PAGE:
Due to the thickness and complex shape of the cuts to the stern of the hull it was felt that PMMA was not suitable for replicating this area. It was proposed though that the hull should visually follow the appearance of the sternpost and be of a transparent material. The conservation team investigated suitable materials to cast this missing section. The primary selection criterion was to find a clear casting resin that would allow the hull to be cast in a single pour. Crystal Clear 204 Smooth-On™ was selected for this reason. Crystal Clear 204 is a rigid water white polyurethane casting resin, which permits castings of up to 150 mm thick in a single pour. It was therefore suitable for the cast that would be approximately 600 mm long, 300 mm wide and up to 100 mm thick.
Polyurethanes, like PMMA, are prone to degradation particularly through exposure to Ultra-Violet light (UV), which calls into question its long-term stability and suitability as restoration material. According to the manufacturers, Crystal Clear has a high degree of resistance to degradation by UV and conforms to other standards (i.e. ASTM G154-06), claiming that after accelerated ageing there is no degradation of the material surface or loss of clarity. There is some yellowing but not to a measurable degree (Smooth-On Inc. 2012).
Templates were taken from Nuku's work and jigs were placed to temporarily hold the Ruawa in the correct position on the hull and a pattern was created that fitted the profiles of the cut edges and would set the sternpost in the correct position. The pattern was roughed out from polystyrene and finished with Jesmonite AC100 (an acrylic based plaster substitute). The interior of the pattern was also scooped out to mirror the interior profile of the original.
A glove mould (a one piece mould) was taken of this pattern using Mold Max 30 Stroke, a brushable silicone rubber. Five coats of silicone were applied to completely encapsulate the pattern. A thixotropic additive was added to the final two layers to give the mould extra strength and rigidity. To prevent the mould from collapsing and distorting, a rigid mother mould was created. The mother mould was made in four parts from Jesmonite AC100 reinforced with glass fibre. Metal tie cables were applied to the exterior of the silicone skin and tied through to the exterior mother mould. The pattern was released from the glove mould by cutting a zigzag slit across the top of the mould. Flexibility and elasticity allowed the rubber to be peeled away. The glove mould was resealed with more silicone rubber and tied back into the mother mould. Approximately 15 kg of resin was poured into the mould. This was done in small batches with each batch degassed in a vacuum chamber to eliminate the risk of air bubbles being created in the final cast. The resin was allowed to cure for 48 hours before releasing it from the mould (figure 9).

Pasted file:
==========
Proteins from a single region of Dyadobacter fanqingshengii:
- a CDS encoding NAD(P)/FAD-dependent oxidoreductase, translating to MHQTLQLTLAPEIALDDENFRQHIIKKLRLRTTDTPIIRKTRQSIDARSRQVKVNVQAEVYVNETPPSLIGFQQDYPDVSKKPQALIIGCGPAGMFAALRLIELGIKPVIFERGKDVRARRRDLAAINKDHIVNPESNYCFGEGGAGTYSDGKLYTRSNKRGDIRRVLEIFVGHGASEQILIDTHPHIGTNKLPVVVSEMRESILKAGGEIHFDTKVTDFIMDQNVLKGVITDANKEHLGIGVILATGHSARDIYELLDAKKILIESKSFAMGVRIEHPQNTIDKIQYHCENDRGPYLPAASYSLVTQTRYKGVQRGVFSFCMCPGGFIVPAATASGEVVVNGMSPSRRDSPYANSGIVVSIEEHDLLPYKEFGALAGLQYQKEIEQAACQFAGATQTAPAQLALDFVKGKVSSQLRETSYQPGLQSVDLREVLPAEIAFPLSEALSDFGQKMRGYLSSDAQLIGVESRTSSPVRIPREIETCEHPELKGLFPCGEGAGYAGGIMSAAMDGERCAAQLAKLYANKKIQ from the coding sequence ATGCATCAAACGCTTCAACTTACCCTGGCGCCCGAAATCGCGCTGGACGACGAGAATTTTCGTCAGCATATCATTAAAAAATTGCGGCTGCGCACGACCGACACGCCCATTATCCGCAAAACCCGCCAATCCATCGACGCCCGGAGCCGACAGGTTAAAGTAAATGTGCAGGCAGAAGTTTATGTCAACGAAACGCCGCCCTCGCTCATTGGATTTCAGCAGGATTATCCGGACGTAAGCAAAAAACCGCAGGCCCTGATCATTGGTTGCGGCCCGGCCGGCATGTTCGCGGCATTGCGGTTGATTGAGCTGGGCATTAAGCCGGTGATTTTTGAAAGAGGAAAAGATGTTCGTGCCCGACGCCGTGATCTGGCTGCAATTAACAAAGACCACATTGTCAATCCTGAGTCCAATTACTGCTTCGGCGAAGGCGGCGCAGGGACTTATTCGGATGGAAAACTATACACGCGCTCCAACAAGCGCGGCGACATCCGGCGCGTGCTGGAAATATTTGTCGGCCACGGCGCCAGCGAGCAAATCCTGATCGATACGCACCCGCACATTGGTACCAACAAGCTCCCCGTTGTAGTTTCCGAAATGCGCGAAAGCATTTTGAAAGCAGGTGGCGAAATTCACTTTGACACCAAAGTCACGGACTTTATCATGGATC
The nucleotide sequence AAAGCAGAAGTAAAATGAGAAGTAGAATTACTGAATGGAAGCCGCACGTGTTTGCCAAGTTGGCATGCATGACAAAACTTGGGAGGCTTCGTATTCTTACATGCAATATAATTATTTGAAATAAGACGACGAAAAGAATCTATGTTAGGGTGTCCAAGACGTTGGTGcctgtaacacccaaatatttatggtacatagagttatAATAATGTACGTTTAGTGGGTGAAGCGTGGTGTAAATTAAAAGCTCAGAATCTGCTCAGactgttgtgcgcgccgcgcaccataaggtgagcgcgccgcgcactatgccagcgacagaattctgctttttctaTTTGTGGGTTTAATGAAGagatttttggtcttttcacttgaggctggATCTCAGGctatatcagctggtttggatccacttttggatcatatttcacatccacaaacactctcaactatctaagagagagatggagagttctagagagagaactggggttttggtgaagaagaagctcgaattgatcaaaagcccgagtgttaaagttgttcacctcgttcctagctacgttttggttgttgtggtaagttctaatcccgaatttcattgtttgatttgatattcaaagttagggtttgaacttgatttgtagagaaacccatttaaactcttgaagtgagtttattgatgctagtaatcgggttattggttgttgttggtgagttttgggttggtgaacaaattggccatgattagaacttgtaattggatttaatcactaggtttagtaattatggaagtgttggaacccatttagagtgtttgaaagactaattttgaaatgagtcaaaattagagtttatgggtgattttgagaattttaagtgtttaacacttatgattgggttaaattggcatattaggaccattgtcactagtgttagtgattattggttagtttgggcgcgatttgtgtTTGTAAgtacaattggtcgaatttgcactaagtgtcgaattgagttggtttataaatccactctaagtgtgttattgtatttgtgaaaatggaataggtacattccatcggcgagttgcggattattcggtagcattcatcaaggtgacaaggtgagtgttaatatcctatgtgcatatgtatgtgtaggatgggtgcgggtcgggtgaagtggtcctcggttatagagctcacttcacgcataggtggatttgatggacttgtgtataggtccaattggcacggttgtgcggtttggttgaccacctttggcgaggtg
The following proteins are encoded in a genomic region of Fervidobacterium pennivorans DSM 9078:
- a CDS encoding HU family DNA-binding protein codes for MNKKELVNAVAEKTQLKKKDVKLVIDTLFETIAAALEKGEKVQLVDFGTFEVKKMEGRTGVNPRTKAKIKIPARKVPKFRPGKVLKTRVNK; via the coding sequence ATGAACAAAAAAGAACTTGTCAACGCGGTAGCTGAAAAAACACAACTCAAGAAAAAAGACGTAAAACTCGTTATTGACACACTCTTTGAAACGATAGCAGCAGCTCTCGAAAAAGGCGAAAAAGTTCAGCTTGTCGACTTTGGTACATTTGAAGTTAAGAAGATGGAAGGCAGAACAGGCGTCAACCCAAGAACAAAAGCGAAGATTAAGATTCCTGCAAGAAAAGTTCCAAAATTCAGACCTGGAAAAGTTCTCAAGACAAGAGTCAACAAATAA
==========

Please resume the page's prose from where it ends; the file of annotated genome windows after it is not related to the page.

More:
Upon seeing the finished clear resin cast, Nuku was inspired to add additional carving to this piece to extend and complete the broken pattern of carving that appeared on the underside of the original hull. The casting was coated with a Paraloid B72 varnish layer to create a highly transparent finish to match that of the PMMA carvings.
In addition to the hull cast, the close working relationship between artist and conservators on this project was demonstrated in the reproduction of the feet of the Tauihu. Due to the irregularity of the broken edges of the wood, it was more logical to make castings of new feet. The conservators prepared two blank feet forms made of Phillyseal R epoxy putty. These were roughly finished to an outline shape prepared by Nuku. The Tauihu was protected with cling-film and the new feet were placed in relative position to the original material. Additional putty was introduced between the new and the original material to take the impression of the wooden surface. This putty was allowed to bond directly to the new feet. Once cured, Nuku carved in the new foot relief decoration to match the existing patterning. One piece silicone moulds were taken of the new feet and a Crystal Clear 204 cast was made, varnished with Paraloid B72 .